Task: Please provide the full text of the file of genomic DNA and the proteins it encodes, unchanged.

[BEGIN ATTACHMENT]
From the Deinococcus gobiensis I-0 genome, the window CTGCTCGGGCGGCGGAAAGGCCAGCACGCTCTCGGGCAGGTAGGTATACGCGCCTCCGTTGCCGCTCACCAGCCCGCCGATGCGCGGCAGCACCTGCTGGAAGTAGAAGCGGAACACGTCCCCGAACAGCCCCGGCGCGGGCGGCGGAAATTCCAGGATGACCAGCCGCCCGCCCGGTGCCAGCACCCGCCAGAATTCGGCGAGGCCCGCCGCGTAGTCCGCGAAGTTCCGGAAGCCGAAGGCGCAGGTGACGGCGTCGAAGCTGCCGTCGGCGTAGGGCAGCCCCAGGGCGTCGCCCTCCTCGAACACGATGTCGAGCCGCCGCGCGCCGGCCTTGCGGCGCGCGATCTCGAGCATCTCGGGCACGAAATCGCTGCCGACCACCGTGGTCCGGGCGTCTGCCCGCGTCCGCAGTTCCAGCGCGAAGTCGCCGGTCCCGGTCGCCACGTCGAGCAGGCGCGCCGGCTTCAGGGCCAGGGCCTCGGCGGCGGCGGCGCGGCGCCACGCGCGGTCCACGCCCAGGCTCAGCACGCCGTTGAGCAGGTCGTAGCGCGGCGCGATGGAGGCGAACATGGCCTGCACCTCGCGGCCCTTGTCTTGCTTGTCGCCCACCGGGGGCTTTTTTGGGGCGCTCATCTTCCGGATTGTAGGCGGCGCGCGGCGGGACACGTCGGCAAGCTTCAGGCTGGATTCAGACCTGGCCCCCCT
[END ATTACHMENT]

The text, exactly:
From the Deinococcus gobiensis I-0 genome, the window CTGCTCGGGCGGCGGAAAGGCCAGCACGCTCTCGGGCAGGTAGGTATACGCGCCTCCGTTGCCGCTCACCAGCCCGCCGATGCGCGGCAGCACCTGCTGGAAGTAGAAGCGGAACACGTCCCCGAACAGCCCCGGCGCGGGCGGCGGAAATTCCAGGATGACCAGCCGCCCGCCCGGTGCCAGCACCCGCCAGAATTCGGCGAGGCCCGCCGCGTAGTCCGCGAAGTTCCGGAAGCCGAAGGCGCAGGTGACGGCGTCGAAGCTGCCGTCGGCGTAGGGCAGCCCCAGGGCGTCGCCCTCCTCGAACACGATGTCGAGCCGCCGCGCGCCGGCCTTGCGGCGCGCGATCTCGAGCATCTCGGGCACGAAATCGCTGCCGACCACCGTGGTCCGGGCGTCTGCCCGCGTCCGCAGTTCCAGCGCGAAGTCGCCGGTCCCGGTCGCCACGTCGAGCAGGCGCGCCGGCTTCAGGGCCAGGGCCTCGGCGGCGGCGGCGCGGCGCCACGCGCGGTCCACGCCCAGGCTCAGCACGCCGTTGAGCAGGTCGTAGCGCGGCGCGATGGAGGCGAACATGGCCTGCACCTCGCGGCCCTTGTCTTGCTTGTCGCCCACCGGGGGCTTTTTTGGGGCGCTCATCTTCCGGATTGTAGGCGGCGCGCGGCGGGACACGTCGGCAAGCTTCAGGCTGGATTCAGACCTGGCCCCCCT